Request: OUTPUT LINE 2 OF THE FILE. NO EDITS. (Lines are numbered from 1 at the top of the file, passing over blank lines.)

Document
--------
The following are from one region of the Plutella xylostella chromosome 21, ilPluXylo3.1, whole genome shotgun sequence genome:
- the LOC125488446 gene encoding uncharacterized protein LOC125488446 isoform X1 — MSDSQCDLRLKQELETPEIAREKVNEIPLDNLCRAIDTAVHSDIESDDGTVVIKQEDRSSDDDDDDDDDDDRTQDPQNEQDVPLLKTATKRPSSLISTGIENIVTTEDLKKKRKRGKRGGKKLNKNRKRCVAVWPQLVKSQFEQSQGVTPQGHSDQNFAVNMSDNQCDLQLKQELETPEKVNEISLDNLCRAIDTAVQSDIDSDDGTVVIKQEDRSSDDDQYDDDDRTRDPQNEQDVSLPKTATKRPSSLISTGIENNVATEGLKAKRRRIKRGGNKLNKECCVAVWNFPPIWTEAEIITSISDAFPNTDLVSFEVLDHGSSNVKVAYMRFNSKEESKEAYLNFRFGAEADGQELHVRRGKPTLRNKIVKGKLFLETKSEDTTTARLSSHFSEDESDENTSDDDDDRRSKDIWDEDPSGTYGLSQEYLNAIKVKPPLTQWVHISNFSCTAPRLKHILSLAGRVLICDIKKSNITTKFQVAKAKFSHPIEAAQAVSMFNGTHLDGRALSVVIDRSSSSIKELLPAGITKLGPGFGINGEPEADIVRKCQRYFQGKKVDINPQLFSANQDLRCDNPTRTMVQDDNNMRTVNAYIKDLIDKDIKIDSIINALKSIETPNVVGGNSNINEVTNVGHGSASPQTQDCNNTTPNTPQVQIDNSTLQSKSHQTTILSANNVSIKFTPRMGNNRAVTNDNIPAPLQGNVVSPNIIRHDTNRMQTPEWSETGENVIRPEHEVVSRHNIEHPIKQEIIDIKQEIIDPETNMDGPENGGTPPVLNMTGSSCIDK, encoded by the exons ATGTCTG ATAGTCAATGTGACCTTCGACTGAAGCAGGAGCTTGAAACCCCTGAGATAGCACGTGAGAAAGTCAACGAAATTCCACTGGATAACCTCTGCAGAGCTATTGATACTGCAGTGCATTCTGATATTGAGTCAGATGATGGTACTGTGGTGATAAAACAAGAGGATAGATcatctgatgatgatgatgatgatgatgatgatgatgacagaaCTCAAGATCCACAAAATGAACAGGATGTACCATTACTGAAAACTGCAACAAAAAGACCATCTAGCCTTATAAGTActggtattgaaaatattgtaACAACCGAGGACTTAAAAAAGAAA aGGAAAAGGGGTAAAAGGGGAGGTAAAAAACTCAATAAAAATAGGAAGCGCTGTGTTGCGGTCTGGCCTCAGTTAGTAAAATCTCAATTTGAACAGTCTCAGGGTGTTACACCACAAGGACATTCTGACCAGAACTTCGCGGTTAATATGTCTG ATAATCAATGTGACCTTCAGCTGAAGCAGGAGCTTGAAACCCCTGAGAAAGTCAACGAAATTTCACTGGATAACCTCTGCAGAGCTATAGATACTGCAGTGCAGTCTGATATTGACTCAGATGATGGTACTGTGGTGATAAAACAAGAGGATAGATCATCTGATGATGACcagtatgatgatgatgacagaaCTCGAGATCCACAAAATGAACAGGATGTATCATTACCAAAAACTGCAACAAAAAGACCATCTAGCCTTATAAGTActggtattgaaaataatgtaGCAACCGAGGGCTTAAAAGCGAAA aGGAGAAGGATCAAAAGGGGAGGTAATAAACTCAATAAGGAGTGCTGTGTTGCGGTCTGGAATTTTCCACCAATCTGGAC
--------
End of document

- the LOC125488446 gene encoding uncharacterized protein LOC125488446 isoform X1 — MSDSQCDLRLKQELETPEIAREKVNEIPLDNLCRAIDTAVHSDIESDDGTVVIKQEDRSSDDDDDDDDDDDRTQDPQNEQDVPLLKTATKRPSSLISTGIENIVTTEDLKKKRKRGKRGGKKLNKNRKRCVAVWPQLVKSQFEQSQGVTPQGHSDQNFAVNMSDNQCDLQLKQELETPEKVNEISLDNLCRAIDTAVQSDIDSDDGTVVIKQEDRSSDDDQYDDDDRTRDPQNEQDVSLPKTATKRPSSLISTGIENNVATEGLKAKRRRIKRGGNKLNKECCVAVWNFPPIWTEAEIITSISDAFPNTDLVSFEVLDHGSSNVKVAYMRFNSKEESKEAYLNFRFGAEADGQELHVRRGKPTLRNKIVKGKLFLETKSEDTTTARLSSHFSEDESDENTSDDDDDRRSKDIWDEDPSGTYGLSQEYLNAIKVKPPLTQWVHISNFSCTAPRLKHILSLAGRVLICDIKKSNITTKFQVAKAKFSHPIEAAQAVSMFNGTHLDGRALSVVIDRSSSSIKELLPAGITKLGPGFGINGEPEADIVRKCQRYFQGKKVDINPQLFSANQDLRCDNPTRTMVQDDNNMRTVNAYIKDLIDKDIKIDSIINALKSIETPNVVGGNSNINEVTNVGHGSASPQTQDCNNTTPNTPQVQIDNSTLQSKSHQTTILSANNVSIKFTPRMGNNRAVTNDNIPAPLQGNVVSPNIIRHDTNRMQTPEWSETGENVIRPEHEVVSRHNIEHPIKQEIIDIKQEIIDPETNMDGPENGGTPPVLNMTGSSCIDK, encoded by the exons ATGTCTG ATAGTCAATGTGACCTTCGACTGAAGCAGGAGCTTGAAACCCCTGAGATAGCACGTGAGAAAGTCAACGAAATTCCACTGGATAACCTCTGCAGAGCTATTGATACTGCAGTGCATTCTGATATTGAGTCAGATGATGGTACTGTGGTGATAAAACAAGAGGATAGATcatctgatgatgatgatgatgatgatgatgatgatgacagaaCTCAAGATCCACAAAATGAACAGGATGTACCATTACTGAAAACTGCAACAAAAAGACCATCTAGCCTTATAAGTActggtattgaaaatattgtaACAACCGAGGACTTAAAAAAGAAA aGGAAAAGGGGTAAAAGGGGAGGTAAAAAACTCAATAAAAATAGGAAGCGCTGTGTTGCGGTCTGGCCTCAGTTAGTAAAATCTCAATTTGAACAGTCTCAGGGTGTTACACCACAAGGACATTCTGACCAGAACTTCGCGGTTAATATGTCTG ATAATCAATGTGACCTTCAGCTGAAGCAGGAGCTTGAAACCCCTGAGAAAGTCAACGAAATTTCACTGGATAACCTCTGCAGAGCTATAGATACTGCAGTGCAGTCTGATATTGACTCAGATGATGGTACTGTGGTGATAAAACAAGAGGATAGATCATCTGATGATGACcagtatgatgatgatgacagaaCTCGAGATCCACAAAATGAACAGGATGTATCATTACCAAAAACTGCAACAAAAAGACCATCTAGCCTTATAAGTActggtattgaaaataatgtaGCAACCGAGGGCTTAAAAGCGAAA aGGAGAAGGATCAAAAGGGGAGGTAATAAACTCAATAAGGAGTGCTGTGTTGCGGTCTGGAATTTTCCACCAATCTGGAC